@Tang Ho's answer is absolutely correct, except it is formal and written styles of Mandarin, and would sound anything from stilted to incomprehensible when spoken. He also takes things a bit too literally, as sentences he criticizes actually mean what you want, even though I wouldn't say that is a bad thing to do.
While your sentence is not the way I would naturally put it, people would definitely understand what you mean. Yes, technically the sentence strictly means "whenever the Sun is visibly in the sky" and happens to most often refer to when the Sun re-emerges after e.g. rain, but people get what you mean because this literal interpretation is too twisted and unlikely. It is like how technically "the Sun is out" means "it is a clear day with few clouds" but people know you mean "when there is daylight".
So for example,
Yes it technically means "daytime". But it would be a bit silly to suggest that it does not include dawn and twilight, especially in practical senses. If someone said to me that they can't do something in 白天, for example
I can't drink lemonade in 白天
and it is 6am when the day has dawned, or 7:20pm when it is still twilight, I would not be surprised at all that they would not like to have lemonade now. I would only be sure I could offer them lemonade and not be refused when it is completely the night.
The colloquial way to put what @Tang Ho has is:
The 进食 part is fine, and you don't have to change that necessarily. 吃东西 "eat stuff" is just the colloquial way to put it. If you want to mean that you also can't drink stuff, just add (也)不能喝水 or 或(者)喝水 or 和喝水 [^1]. Technically 喝水 means drink water, but it is also a set phrase where 水 generally refers to consumable liquid. If someone tries to get around this by deliberately interpreting this literally, just respond to them by 什么都不能喝 "can't drink anything".
The phrase 仍在天空时 is really a bit stilted in colloquial Mandarin, especially if you explain it in a casual setting, or sandwich this in a colloquial speech.
You do not actually need 还 "still", but you also make complete sense including it.
For any sentence with 前 that he has, those are fine, even though not entirely colloquial, like 进食. The way to be more colloquial is to replace it with 之前 or 以前.
→ 从日出到日落不吃东西、 不喝水、不吸烟
or 从日出到日落不能吃东西、 喝水、吸烟
Again, 进食 is fine. It's not listed just for brevity.
However, there can't really be parentheses there in colloquial Mandarin, because you risk not being able to be understood. 进食 is a set phrase in Mandarin, and there is no set phrase as *进水 meaning "to have water". 进 itself does not mean consume [^2], which makes guessing the meaning a lot harder. People might be able to piece together what you mean still, especially if they know you are not a native speaker and hence would devote more attention to actively figuring out what you say, but you absolutely cannot just expect that to happen.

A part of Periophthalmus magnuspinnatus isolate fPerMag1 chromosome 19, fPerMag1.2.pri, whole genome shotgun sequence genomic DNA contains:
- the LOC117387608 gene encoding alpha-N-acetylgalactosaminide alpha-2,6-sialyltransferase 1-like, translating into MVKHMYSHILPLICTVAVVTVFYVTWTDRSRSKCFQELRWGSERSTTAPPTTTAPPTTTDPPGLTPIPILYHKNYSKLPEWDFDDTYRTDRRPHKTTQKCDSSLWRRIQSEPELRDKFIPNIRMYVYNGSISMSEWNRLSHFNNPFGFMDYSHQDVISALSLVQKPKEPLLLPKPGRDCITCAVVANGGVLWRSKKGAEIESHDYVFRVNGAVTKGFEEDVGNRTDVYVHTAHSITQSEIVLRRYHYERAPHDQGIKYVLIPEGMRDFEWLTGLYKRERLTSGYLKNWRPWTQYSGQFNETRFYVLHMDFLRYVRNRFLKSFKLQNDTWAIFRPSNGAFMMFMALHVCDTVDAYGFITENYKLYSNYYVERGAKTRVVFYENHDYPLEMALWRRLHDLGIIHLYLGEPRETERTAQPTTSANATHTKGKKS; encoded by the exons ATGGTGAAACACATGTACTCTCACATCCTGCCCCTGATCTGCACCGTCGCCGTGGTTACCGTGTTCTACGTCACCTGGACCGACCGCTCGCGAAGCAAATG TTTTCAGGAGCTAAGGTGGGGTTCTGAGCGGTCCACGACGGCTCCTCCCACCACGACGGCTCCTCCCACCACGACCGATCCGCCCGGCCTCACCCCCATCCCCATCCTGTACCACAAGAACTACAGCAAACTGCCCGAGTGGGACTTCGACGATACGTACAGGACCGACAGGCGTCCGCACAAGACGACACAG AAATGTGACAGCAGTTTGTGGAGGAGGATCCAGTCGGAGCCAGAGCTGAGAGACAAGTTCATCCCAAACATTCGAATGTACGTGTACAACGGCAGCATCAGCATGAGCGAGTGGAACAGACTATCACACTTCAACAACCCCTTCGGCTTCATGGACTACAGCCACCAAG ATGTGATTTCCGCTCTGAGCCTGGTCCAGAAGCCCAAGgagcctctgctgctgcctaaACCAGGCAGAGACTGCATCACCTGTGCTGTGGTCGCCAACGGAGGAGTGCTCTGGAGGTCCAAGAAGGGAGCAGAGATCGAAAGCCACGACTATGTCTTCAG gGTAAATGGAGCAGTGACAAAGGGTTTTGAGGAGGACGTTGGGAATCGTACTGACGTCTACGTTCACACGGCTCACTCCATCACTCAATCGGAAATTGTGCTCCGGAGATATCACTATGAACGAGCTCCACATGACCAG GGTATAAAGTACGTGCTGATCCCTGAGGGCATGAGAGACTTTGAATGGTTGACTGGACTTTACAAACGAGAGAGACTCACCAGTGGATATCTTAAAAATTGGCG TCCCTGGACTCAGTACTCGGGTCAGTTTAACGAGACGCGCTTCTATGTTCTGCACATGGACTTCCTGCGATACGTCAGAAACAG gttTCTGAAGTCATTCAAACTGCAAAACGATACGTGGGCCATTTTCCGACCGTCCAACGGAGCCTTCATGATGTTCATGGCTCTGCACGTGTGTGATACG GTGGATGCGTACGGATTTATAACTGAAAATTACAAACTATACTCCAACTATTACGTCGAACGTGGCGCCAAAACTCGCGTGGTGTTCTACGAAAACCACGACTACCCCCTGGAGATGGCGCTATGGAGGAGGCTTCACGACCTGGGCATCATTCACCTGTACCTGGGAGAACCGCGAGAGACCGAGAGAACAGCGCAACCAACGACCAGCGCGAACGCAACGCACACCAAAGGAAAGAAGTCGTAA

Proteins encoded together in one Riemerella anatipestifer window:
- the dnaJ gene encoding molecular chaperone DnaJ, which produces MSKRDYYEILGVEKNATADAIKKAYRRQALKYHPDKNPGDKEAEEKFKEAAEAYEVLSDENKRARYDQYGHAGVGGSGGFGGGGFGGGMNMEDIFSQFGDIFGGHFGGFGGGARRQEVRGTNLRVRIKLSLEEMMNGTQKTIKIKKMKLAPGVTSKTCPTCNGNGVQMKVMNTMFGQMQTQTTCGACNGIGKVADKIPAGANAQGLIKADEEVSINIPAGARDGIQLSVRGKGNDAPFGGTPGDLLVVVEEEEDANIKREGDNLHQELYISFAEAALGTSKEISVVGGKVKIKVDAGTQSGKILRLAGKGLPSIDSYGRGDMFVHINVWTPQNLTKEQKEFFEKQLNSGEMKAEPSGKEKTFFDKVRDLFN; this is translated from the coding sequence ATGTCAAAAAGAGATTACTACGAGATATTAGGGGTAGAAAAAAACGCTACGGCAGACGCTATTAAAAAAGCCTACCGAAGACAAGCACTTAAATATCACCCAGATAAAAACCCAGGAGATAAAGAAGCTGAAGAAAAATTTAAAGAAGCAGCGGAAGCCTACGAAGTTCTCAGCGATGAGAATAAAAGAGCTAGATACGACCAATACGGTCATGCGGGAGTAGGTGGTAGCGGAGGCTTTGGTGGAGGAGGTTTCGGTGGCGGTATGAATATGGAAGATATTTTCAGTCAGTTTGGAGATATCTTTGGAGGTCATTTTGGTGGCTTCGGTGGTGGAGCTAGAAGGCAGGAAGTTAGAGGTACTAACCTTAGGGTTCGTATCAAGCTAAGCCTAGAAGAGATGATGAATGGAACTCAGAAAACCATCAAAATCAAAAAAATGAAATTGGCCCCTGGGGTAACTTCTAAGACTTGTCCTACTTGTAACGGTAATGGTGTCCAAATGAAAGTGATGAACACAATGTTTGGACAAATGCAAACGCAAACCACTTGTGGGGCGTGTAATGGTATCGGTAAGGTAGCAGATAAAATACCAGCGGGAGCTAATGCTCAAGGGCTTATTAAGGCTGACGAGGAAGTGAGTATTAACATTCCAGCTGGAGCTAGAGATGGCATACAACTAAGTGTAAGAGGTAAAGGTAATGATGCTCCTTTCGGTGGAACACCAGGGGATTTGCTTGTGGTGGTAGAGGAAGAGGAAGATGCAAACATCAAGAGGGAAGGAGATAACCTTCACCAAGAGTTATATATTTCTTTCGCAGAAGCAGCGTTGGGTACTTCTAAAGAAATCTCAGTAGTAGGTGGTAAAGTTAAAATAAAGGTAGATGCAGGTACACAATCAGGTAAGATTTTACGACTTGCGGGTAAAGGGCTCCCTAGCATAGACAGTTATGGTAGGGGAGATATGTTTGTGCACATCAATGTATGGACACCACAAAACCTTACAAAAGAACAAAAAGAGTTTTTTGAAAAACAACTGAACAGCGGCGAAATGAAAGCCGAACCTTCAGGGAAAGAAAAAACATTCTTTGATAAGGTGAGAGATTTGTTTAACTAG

[^1] Could you just say 吃 and 喝 like English can say "eat" and "drink" without objects? Yes, and you won't get misunderstood. Some people might interpret that as you are slightly suffering in some way, but that is all.
[^2] "进" means "consume" only in a few set combinations related to eating, like
油盐不进 "lit. not taking in oil or salt; meaning being stubborn and (in addition) refusing to listen or consider it / things";
滴水不进 "lit. not taking in (even) a drop of water; meaning not consuming / to consume / able to consume anything";
滴水未进: 未 means "have not" or "did not" instead of 不 "not".
粒米不进: 粒米 "lit. a grain of rice" instead of 滴水 "lit. a drop of water". This may or may not suggest "not drinking anything".
A rule of thumb deciding on what speech level or register to use: the more highly educated the other party, and the more familiar the other party is with written, formal styles of Mandarin, the more likely it is you will be understood saying something in the written or formal register. And it's not that a lot of people can't understand, for example, 仍在天空时, it is just that they will need time parsing them because that is not the expected syntax or words in colloquial Mandarin, and at least I think both of you would appreciate a conversation with less hurdles.
But if someone looks like they may not be familiar with the written styles of Mandarin, e.g. if they have not received a lot of education, then try to stay clear of written or formal styles and try to speak as much in spoken / colloquial styles as possible. So, for example, do so when speaking to an illiterate person. This is not discrimination, but really just to facilitate understanding, because otherwise you literally do not get understood, and probably neither of you wants that. After all, you can't make the unreasonable assumption that everyone knows written styles of Mandarin well, which is usually not the way people speak.